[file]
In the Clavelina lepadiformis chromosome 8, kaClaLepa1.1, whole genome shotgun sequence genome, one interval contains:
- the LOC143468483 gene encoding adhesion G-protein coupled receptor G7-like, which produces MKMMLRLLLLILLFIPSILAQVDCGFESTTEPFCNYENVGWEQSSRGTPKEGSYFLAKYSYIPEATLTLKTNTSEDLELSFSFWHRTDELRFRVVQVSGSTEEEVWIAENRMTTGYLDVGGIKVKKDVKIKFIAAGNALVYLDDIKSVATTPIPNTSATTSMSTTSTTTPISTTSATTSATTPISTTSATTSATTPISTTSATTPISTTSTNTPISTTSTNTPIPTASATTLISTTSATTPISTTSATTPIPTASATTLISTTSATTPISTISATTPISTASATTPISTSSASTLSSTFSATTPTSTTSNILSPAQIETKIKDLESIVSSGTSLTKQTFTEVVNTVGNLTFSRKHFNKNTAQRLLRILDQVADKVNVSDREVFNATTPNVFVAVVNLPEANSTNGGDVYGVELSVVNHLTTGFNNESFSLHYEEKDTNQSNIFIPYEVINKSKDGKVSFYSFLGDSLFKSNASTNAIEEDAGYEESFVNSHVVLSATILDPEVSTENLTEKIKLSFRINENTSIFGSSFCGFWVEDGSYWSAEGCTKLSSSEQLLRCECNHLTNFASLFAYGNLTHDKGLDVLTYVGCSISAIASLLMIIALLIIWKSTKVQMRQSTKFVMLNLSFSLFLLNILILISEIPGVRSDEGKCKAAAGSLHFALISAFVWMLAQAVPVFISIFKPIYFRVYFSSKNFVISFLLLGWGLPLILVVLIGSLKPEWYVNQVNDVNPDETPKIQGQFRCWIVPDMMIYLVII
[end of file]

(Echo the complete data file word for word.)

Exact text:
In the Clavelina lepadiformis chromosome 8, kaClaLepa1.1, whole genome shotgun sequence genome, one interval contains:
- the LOC143468483 gene encoding adhesion G-protein coupled receptor G7-like, which produces MKMMLRLLLLILLFIPSILAQVDCGFESTTEPFCNYENVGWEQSSRGTPKEGSYFLAKYSYIPEATLTLKTNTSEDLELSFSFWHRTDELRFRVVQVSGSTEEEVWIAENRMTTGYLDVGGIKVKKDVKIKFIAAGNALVYLDDIKSVATTPIPNTSATTSMSTTSTTTPISTTSATTSATTPISTTSATTSATTPISTTSATTPISTTSTNTPISTTSTNTPIPTASATTLISTTSATTPISTTSATTPIPTASATTLISTTSATTPISTISATTPISTASATTPISTSSASTLSSTFSATTPTSTTSNILSPAQIETKIKDLESIVSSGTSLTKQTFTEVVNTVGNLTFSRKHFNKNTAQRLLRILDQVADKVNVSDREVFNATTPNVFVAVVNLPEANSTNGGDVYGVELSVVNHLTTGFNNESFSLHYEEKDTNQSNIFIPYEVINKSKDGKVSFYSFLGDSLFKSNASTNAIEEDAGYEESFVNSHVVLSATILDPEVSTENLTEKIKLSFRINENTSIFGSSFCGFWVEDGSYWSAEGCTKLSSSEQLLRCECNHLTNFASLFAYGNLTHDKGLDVLTYVGCSISAIASLLMIIALLIIWKSTKVQMRQSTKFVMLNLSFSLFLLNILILISEIPGVRSDEGKCKAAAGSLHFALISAFVWMLAQAVPVFISIFKPIYFRVYFSSKNFVISFLLLGWGLPLILVVLIGSLKPEWYVNQVNDVNPDETPKIQGQFRCWIVPDMMIYLVII